MTR may raise licence fees for 4G telecoms services
High-speed mobile service may be delayed if the railway firm imposes higher charges on mobile operators
The delivery of 4G mobile services on the MTR's railway system could be further delayed if the railway firm tries to raise the fees wireless network operators pay to offer their service in its trains and stations.
As negotiations continue between MTR and Hong Kong's five 4G service providers, a person close to the talks said: "Telecommunications network operators pay hundreds of millions of dollars worth of charges annually to the MTR for providing their services on its railway lines."
One 3G network operator is paying HK$25 million a year for using a handful of radio frequency bands, including 900 megahertz and 2100MHz, on which it delivers mobile services to subscribers travelling on the MTR.
Without elaborating, the person familiar with the talks said: "The MTR may charge even more for [firms to provide] 4G service."
For consumers, higher fees paid by telecommunications network operators to the MTR may have an impact on charges included in the mobile subscription contracts they sign up for.
Most of the network operators have tacked on HK$12 for MTR, tunnels, mobile service fee and administration charges to their users' monthly bills. But one operator said its monthly administration fee was not based on any MTR fee it paid.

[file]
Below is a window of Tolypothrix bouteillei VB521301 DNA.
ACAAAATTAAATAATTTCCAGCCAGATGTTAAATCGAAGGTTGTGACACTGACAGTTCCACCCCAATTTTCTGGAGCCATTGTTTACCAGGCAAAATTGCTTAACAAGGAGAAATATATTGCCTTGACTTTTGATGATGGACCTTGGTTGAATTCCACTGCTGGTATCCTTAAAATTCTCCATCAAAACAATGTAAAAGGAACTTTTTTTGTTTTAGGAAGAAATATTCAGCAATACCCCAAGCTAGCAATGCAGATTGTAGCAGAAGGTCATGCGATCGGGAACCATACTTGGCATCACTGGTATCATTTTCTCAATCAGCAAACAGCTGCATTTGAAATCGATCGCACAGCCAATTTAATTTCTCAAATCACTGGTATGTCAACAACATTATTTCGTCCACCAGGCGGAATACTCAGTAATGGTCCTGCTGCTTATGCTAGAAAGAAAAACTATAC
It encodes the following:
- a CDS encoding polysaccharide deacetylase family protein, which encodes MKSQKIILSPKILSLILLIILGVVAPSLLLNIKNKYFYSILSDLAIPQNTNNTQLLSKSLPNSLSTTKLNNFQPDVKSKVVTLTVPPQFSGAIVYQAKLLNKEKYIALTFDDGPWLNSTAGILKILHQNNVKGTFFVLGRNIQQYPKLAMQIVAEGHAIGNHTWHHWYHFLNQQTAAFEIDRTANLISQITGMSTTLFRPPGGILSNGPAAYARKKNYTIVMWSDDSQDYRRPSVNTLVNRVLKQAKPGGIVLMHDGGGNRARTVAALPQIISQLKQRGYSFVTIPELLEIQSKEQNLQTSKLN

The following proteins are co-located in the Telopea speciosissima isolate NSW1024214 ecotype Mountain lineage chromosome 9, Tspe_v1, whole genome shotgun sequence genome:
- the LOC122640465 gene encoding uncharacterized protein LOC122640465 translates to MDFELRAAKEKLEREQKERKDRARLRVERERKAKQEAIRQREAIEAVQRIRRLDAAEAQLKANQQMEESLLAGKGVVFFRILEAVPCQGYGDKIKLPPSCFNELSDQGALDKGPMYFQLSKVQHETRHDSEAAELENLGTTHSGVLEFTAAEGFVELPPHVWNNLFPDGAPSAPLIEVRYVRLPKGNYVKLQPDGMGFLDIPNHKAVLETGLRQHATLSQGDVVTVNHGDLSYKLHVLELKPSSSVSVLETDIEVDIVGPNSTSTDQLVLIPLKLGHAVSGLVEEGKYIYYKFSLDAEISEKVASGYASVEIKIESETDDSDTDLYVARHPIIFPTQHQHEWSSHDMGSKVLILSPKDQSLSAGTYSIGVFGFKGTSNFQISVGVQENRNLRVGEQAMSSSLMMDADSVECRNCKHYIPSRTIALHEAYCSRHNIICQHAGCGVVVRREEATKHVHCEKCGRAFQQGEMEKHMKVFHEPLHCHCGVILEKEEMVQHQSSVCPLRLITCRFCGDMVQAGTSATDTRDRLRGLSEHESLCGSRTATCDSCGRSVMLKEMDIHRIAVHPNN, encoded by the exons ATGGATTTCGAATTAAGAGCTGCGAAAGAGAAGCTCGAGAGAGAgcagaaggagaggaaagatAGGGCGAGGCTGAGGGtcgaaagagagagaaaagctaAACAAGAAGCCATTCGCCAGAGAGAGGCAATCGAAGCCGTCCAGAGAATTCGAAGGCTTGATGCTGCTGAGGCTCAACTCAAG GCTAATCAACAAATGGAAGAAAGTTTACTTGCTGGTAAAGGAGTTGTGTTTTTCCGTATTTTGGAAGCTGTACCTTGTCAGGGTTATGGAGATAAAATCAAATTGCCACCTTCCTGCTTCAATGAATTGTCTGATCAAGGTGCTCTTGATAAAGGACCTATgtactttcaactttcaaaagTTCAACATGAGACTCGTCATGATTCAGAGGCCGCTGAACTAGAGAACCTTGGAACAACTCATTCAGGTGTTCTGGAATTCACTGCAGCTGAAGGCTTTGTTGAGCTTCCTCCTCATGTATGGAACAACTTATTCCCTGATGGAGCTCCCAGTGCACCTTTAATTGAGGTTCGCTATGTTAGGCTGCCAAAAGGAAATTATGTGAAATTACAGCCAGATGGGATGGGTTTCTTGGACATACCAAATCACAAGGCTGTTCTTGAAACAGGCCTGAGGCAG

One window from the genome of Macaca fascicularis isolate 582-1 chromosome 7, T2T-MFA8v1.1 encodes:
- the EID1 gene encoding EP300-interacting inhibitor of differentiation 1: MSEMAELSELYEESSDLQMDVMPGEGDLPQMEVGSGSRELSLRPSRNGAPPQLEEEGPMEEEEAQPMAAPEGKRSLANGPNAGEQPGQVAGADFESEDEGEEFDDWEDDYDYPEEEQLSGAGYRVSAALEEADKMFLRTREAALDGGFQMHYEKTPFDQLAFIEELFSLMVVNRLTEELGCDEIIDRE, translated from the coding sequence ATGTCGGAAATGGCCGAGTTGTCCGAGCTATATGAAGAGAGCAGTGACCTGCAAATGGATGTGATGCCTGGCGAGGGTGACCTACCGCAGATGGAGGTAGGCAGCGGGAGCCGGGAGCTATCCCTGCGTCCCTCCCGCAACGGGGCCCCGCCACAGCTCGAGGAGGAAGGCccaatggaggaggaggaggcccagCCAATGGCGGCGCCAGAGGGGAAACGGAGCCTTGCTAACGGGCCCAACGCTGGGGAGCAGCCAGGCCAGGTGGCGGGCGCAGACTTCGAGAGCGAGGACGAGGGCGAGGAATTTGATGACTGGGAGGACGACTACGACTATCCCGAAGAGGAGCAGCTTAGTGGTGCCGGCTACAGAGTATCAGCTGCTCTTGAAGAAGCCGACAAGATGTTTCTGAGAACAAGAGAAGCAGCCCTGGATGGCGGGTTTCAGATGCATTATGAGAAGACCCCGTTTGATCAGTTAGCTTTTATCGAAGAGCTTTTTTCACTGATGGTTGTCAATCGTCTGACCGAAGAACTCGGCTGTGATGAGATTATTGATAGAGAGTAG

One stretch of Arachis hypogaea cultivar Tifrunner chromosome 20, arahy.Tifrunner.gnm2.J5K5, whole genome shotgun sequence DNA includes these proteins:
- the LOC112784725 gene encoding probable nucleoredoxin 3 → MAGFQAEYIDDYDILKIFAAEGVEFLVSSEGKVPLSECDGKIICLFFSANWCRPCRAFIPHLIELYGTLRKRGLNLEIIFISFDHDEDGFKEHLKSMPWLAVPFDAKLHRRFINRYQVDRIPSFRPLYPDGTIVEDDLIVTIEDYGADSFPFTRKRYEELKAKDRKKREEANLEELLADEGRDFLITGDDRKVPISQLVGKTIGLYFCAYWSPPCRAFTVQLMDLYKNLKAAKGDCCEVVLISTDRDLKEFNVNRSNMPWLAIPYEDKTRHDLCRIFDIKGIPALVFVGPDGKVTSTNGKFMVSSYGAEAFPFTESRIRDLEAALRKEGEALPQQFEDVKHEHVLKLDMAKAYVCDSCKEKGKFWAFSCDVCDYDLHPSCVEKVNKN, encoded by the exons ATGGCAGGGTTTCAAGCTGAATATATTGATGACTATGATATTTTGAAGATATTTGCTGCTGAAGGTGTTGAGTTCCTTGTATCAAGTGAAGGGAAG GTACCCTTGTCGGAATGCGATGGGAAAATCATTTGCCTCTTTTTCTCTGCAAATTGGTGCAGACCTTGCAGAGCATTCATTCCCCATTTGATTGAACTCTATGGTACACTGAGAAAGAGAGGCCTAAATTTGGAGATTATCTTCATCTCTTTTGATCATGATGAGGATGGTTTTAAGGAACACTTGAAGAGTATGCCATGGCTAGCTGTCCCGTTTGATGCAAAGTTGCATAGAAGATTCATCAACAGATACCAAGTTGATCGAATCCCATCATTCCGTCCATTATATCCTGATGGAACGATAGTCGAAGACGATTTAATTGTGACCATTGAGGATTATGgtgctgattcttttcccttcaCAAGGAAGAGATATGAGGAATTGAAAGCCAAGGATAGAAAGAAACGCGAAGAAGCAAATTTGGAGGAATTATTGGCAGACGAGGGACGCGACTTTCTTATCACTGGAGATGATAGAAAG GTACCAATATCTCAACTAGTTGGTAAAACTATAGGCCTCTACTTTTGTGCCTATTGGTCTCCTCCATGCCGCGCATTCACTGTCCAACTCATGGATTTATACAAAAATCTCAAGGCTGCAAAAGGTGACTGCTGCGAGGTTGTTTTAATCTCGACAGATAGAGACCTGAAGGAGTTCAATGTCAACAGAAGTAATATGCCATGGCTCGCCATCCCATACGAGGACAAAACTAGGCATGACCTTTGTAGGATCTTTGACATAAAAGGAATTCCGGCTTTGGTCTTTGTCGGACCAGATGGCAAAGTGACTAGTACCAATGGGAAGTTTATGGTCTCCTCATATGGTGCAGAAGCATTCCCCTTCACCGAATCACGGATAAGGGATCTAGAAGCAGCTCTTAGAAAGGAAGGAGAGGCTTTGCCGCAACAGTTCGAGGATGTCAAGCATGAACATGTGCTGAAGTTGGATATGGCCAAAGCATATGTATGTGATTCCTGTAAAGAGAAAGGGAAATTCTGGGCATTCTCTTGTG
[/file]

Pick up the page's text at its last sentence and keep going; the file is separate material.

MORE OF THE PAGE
"If we based that on the charges we pay, the administration fee will be a lot higher," said the operator, which declined to be identified.
Each mobile network operator also has to pay a fee before doing any construction in the MTR station area. A person familiar with the charge said it was a one-time payment of about HK$70,000 per station, based on a work proposal approved by an MTR-appointed consultant, whose fee is paid by the operator.
All telecommunications systems and network equipment within the MTR are installed and maintained by its authorised contractor. An installation fee is charged and shared by all participating telecommunications operators, and the equipment becomes MTR property.
Another person familiar with the talks said all the operators aimed to convince the MTR to keep new 4G-related fees low or lower than what they already paid to provide existing mobile services.
He said the talks with the MTR started "a few months ago".
CSL, Three Hong Kong, PCCW Mobile, SmarTone Telecommunications and China Mobile Hong Kong all provide 4G services based on long-term evolution (LTE) technology.
Each of their 4G LTE networks can provide theoretical online download speeds of up to 100 megabits per second.
Concerns about higher fees that the MTR could charge 4G network operators may have been fuelled by the MTR's first-half results. The firm's net profit fell for the first time in three years.
The MTR, however, reported last month that its first-half revenue related to telecommunications increased 2.5 per cent to HK$167 million.
MTR chief executive Jay Walder said: "In order to meet increasing mobile data demand, we facilitated telecoms operators to increase 3G data capacity and signal reception, as well as conducting a technical trial for 4G."